2. Conceptual tools to respond to resource management geopolitics: application of a range of conceptual tools to enable you to think about and respond to the geographical politics of resource management in a rapidly changing world, including an understanding of a relational framework for thinking and an appreciation of (post)colonial contexts.
  3. Critical awareness of and skills in human geography: demonstrate critical awareness of and skills in the discipline of human geography in relation to resource management, including key concepts of place, space-time, environment, culture and scale as well as the use of case studies as a research method.
  4. See issues from a number of perspectives: examine resource management from a number of perspectives and vantage points, and be able to reflect critically on and apply the wider relevance of the experiences of Indigenous peoples to the field of professional resource management.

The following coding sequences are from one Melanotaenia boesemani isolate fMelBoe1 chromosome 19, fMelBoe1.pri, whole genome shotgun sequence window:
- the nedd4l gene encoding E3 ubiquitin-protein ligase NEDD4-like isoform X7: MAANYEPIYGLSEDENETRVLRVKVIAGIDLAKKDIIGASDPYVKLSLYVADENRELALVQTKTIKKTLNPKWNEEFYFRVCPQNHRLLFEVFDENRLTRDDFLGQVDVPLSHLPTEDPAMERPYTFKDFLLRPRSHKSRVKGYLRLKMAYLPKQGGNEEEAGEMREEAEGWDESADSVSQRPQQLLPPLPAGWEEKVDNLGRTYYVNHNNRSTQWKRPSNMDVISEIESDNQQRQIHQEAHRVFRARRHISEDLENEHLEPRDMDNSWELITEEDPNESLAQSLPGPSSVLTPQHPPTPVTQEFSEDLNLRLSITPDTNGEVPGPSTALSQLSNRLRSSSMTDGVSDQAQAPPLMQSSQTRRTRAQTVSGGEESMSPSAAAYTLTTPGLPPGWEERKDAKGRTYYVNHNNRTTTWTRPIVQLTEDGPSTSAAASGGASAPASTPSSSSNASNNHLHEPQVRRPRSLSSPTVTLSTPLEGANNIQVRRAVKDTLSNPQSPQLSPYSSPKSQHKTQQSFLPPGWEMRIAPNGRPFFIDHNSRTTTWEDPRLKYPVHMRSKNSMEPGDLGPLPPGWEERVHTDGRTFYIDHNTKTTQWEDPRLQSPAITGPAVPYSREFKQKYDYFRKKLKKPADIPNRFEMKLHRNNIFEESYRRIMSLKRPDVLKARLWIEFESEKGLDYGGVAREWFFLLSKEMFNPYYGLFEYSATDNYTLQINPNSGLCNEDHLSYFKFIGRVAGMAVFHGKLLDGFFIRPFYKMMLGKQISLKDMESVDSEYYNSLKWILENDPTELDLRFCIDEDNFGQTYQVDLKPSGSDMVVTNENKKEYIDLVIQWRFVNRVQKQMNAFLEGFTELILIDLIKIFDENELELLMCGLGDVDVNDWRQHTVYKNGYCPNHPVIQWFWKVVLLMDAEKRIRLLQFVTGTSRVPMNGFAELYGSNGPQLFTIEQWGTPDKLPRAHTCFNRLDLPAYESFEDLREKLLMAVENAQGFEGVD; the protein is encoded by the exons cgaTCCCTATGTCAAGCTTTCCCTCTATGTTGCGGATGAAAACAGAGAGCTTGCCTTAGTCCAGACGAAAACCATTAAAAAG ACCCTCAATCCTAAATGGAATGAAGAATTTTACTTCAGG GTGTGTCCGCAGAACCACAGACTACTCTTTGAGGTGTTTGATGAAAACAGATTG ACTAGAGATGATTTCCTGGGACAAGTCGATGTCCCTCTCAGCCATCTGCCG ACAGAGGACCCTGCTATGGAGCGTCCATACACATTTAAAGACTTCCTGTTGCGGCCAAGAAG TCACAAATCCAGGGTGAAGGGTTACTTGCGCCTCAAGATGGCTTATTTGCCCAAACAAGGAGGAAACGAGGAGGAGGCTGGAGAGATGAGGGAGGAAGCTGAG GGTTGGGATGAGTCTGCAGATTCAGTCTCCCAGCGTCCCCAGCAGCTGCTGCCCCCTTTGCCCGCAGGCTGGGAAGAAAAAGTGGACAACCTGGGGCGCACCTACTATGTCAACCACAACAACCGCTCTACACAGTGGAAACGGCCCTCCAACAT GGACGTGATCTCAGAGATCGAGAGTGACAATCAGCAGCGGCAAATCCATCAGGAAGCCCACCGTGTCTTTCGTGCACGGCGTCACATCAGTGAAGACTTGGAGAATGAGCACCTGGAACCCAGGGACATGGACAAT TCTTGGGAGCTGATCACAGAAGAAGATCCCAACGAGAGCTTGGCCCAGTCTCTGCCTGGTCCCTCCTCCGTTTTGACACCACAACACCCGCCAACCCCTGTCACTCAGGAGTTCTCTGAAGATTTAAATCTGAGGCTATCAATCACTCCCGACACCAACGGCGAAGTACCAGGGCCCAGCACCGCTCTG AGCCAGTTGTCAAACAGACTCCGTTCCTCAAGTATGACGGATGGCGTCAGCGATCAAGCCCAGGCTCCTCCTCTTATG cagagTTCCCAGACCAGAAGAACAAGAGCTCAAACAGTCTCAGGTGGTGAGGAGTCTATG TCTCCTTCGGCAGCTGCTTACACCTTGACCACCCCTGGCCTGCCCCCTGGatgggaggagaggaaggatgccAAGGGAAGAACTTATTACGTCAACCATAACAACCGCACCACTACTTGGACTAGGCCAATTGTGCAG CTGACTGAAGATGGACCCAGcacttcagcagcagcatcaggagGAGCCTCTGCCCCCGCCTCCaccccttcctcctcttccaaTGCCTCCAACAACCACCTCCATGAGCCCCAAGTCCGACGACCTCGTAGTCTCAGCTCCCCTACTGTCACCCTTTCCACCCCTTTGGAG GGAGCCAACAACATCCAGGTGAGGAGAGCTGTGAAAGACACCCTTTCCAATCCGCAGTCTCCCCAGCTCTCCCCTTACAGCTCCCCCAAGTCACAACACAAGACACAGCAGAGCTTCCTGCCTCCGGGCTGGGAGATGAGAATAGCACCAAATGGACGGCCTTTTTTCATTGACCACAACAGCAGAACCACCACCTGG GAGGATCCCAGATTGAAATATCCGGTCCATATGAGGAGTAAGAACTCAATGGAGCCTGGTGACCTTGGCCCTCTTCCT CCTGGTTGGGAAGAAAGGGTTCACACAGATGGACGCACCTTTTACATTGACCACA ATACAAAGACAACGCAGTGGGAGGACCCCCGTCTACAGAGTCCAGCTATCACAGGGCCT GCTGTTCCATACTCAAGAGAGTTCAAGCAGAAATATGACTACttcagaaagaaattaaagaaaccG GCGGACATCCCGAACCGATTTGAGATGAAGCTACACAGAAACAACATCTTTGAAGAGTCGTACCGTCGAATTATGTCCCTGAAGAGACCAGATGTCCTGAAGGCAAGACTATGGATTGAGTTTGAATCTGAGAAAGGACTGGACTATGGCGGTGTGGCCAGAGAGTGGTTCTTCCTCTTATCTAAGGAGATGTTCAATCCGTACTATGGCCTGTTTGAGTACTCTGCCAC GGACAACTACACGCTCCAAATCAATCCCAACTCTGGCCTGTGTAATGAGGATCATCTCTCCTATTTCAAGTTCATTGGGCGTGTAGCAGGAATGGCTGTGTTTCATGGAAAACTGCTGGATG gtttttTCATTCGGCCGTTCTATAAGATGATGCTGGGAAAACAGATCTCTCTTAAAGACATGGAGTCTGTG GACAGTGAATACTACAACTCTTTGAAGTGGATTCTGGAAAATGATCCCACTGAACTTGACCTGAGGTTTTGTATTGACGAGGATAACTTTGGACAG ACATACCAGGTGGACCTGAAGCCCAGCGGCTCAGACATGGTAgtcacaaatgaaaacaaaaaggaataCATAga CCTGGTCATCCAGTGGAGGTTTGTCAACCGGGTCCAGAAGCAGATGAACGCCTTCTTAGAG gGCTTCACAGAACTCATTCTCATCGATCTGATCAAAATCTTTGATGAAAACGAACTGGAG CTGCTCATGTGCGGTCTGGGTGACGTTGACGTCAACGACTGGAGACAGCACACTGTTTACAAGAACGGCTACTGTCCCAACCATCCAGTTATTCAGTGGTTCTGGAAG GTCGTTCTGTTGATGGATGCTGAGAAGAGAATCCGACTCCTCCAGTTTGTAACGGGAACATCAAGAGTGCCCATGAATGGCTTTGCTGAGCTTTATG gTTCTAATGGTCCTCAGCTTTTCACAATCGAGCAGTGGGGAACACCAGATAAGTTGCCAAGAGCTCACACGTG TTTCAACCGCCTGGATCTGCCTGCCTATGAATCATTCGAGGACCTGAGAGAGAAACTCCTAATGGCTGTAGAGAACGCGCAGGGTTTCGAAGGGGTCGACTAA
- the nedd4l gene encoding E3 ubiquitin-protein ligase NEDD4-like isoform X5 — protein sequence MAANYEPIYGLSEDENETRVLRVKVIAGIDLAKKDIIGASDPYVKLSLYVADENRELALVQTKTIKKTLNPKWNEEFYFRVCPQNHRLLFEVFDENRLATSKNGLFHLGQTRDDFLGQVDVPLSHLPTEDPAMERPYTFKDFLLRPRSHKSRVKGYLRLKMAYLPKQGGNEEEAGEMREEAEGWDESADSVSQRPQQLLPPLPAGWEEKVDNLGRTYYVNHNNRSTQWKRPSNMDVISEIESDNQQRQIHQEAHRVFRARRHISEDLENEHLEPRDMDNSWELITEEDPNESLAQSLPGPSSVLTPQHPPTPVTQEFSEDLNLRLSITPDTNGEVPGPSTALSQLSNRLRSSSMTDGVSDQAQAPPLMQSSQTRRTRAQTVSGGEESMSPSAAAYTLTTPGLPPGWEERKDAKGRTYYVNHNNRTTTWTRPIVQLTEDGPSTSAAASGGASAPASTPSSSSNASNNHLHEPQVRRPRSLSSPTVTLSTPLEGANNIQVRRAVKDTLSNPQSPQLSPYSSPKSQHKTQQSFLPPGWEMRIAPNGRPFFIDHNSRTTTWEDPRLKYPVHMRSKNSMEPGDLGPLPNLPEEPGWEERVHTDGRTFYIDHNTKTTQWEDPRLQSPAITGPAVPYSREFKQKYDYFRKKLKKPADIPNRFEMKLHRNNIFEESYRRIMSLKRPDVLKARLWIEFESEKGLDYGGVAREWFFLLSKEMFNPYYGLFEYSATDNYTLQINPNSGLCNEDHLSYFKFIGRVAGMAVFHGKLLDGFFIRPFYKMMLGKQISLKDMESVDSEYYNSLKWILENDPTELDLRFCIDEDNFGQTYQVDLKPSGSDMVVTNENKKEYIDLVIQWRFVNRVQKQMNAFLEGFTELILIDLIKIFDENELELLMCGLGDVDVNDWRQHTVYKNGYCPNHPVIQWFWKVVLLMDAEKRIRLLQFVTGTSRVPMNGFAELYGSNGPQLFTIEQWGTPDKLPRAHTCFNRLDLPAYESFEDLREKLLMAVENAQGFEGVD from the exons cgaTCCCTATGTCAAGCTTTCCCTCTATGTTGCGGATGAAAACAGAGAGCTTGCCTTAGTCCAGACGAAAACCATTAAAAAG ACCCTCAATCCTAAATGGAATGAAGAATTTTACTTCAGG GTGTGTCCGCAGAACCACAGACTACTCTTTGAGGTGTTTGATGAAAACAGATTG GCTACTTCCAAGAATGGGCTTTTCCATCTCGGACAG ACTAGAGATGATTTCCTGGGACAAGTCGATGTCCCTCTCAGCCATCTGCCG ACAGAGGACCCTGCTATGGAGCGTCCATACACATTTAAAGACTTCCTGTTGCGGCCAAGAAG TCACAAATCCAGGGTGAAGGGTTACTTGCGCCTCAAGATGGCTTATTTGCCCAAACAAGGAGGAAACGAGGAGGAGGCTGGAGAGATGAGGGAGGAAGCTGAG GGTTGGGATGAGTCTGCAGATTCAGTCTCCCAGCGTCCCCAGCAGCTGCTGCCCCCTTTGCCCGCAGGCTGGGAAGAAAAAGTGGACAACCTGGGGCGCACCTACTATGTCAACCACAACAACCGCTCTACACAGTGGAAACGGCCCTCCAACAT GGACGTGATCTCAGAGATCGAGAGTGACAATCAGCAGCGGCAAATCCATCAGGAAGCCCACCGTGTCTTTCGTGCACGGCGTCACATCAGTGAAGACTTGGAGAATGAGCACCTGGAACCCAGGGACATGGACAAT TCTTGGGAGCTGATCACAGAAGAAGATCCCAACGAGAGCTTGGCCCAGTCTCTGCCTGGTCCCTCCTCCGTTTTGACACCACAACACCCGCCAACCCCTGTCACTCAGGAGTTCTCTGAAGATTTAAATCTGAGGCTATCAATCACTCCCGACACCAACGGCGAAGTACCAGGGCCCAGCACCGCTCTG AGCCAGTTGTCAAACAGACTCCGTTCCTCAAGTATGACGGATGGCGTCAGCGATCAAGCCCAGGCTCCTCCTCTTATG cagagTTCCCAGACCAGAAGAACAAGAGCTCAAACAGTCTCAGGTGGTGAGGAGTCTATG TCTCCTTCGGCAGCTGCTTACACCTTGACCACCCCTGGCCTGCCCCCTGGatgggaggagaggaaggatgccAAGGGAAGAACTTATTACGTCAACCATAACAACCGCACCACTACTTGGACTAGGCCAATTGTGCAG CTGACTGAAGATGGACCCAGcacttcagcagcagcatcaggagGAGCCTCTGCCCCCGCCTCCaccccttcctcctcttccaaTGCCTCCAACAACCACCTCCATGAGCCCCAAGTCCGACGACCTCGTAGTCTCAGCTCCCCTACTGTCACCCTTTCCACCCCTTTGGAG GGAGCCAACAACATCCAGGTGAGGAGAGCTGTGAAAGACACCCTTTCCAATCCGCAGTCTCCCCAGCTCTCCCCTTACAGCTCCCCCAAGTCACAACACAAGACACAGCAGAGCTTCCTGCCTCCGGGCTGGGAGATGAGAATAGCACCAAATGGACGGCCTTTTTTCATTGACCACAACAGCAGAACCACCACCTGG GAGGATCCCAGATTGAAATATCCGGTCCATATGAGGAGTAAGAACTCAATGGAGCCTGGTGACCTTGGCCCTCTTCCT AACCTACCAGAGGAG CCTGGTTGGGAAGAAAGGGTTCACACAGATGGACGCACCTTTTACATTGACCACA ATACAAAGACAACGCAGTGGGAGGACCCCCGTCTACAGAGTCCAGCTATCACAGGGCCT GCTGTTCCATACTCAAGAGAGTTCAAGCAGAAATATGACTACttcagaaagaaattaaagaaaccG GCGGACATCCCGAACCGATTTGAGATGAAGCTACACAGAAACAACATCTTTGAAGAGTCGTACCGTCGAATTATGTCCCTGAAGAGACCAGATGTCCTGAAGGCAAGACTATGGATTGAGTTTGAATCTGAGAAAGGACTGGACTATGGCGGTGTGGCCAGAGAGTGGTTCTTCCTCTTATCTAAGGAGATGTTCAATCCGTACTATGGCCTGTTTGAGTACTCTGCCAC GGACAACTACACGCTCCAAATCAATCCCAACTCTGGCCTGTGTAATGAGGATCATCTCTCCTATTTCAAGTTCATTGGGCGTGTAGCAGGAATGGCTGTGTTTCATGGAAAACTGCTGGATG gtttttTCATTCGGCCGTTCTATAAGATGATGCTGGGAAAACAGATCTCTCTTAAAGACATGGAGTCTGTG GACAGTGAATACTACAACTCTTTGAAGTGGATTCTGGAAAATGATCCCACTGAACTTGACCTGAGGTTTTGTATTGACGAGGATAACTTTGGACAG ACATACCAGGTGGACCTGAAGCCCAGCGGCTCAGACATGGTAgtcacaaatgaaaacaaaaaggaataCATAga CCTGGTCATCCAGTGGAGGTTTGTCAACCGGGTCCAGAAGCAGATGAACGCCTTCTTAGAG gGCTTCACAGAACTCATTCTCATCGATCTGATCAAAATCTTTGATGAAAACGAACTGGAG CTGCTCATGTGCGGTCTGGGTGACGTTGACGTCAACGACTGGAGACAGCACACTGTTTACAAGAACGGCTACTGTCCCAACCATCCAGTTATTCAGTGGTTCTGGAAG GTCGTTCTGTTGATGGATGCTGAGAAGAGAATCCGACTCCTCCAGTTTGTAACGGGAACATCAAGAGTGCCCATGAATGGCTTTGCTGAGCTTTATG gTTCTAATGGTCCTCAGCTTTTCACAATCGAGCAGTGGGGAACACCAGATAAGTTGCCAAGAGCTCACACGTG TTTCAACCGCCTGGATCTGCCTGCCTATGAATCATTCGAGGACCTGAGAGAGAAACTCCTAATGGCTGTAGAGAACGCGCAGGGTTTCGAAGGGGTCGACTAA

5. Understand the relevance of social justice, values and ethical issues for resource management: identify, think carefully and reflect critically about issues of social justice and demonstrate an understanding of why values and ethical issues are important for resource management.
  6. Challenge you personally by turning your world upside down: an ability to reflect on your own thinking and utilise your active learning experience to gain new understandings of knowledge, power and expertise.
  7. Develop professional, reflective skills in the practice of resource management.

General Assessment Information

Detailed instructions for each assessment task are available on iLearn. Ensure you read these instructions closely.

All students must submit their assignments through the appropriate Turnitin link provided on iLearn.

Late penalties